J.J. Redick isn’t hoping to double his $7.4 million salary from this past season when he enters free agency.
He’s hoping to almost triple it, according to the Los Angeles Times‘ Broderick Turner:
J.J. Redick, who is an unrestricted free agent, is looking to earn $18-20 million per season, according to the officials. The Clippers probably won’t pay that much, the officials said, but the team won’t rule out re-signing Redick for the right price.
Shooting ages well, and Redick is a phenomenal shooter. But he turns 33 in June, and his one-on-one defense, while solid now, isn’t going to get any better. Giving him a long-term contract worth $20 million annually isn’t going to wind up paying huge dividends.
Looking at Kyle Korver’s career trajectory, maybe the right team can talk itself into three years and $54 million. But are the Los Angeles Clippers that team?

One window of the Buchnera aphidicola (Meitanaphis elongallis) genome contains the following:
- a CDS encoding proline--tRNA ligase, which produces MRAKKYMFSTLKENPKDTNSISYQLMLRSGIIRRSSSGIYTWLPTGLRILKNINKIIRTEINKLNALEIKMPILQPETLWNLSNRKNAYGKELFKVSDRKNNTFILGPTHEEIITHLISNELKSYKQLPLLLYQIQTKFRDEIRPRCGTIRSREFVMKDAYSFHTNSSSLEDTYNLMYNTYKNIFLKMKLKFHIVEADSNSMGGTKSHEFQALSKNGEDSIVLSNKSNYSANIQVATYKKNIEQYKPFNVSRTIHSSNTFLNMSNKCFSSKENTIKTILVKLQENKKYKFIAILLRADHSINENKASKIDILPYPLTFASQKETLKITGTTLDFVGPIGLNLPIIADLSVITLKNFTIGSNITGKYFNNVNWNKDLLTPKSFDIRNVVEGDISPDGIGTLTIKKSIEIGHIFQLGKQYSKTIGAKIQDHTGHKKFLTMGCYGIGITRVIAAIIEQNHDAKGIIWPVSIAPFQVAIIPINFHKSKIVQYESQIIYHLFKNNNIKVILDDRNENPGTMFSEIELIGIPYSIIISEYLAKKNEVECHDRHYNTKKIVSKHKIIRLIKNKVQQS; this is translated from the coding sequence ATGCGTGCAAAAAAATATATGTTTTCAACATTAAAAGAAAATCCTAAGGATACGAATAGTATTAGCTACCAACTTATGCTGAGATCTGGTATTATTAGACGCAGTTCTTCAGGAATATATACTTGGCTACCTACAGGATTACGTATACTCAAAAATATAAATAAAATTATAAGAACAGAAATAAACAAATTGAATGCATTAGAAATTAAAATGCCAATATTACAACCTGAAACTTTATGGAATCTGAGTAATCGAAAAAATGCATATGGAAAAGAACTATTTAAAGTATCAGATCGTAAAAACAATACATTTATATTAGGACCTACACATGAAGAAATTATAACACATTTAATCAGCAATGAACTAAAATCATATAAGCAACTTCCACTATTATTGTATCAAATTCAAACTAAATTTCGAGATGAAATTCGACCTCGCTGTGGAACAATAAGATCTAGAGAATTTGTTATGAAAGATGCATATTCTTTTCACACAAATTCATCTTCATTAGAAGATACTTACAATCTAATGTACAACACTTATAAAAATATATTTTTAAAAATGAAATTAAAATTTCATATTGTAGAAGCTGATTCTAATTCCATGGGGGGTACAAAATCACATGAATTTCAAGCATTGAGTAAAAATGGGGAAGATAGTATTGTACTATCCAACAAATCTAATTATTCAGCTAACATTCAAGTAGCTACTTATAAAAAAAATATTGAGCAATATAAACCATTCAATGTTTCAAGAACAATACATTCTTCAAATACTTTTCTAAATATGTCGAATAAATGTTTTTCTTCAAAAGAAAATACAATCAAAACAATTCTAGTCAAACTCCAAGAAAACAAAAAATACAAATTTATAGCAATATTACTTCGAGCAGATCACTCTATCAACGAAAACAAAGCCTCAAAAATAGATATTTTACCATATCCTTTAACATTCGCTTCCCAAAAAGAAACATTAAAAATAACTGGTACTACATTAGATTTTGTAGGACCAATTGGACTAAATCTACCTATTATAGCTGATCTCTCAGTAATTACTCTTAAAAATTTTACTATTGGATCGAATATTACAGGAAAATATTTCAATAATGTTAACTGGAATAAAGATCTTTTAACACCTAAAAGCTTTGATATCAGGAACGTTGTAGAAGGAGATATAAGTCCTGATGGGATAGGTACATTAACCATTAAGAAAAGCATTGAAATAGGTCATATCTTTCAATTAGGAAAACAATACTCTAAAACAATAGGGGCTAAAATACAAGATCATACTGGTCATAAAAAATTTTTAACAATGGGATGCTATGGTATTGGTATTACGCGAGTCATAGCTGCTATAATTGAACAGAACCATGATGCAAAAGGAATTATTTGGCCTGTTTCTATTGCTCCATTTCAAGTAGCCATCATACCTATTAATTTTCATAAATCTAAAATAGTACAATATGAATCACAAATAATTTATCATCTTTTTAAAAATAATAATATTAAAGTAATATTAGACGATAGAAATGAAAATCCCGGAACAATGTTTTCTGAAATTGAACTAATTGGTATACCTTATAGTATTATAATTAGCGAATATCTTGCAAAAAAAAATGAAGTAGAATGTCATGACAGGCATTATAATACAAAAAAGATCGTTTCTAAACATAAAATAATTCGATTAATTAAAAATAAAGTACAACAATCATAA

They have to worry about shelling out five-year maxes for Chris Paul and Blake Griffin. Redick will pull their luxury-tax bill through the roof. And where the Clippers cannot really justify letting Griffin and Paul, two top-20 players, walk for nothing, it’s easier to spin Redick’s departure as a business decision—an aversion to overpaying.
But that’s kind of harrowing in itself. The Clippers don’t have the ability to replace Redick. Nor do they have the means to replace Luc Mbah a Moute, an Early Bird rights free agent who can, and should, rather easily price himself out of Hollywood.
In theory, the Clippers could let both Redick and Mbah a Moute walk, re-sign Griffin and Paul, and then only have the taxpayer’s mid-level exception to spend on roster additions. That’s not an enviable position to be in, and it’s why the Clippers might just suck it up and pay Redick what he costs: because the alternative is being worse while still spending more money.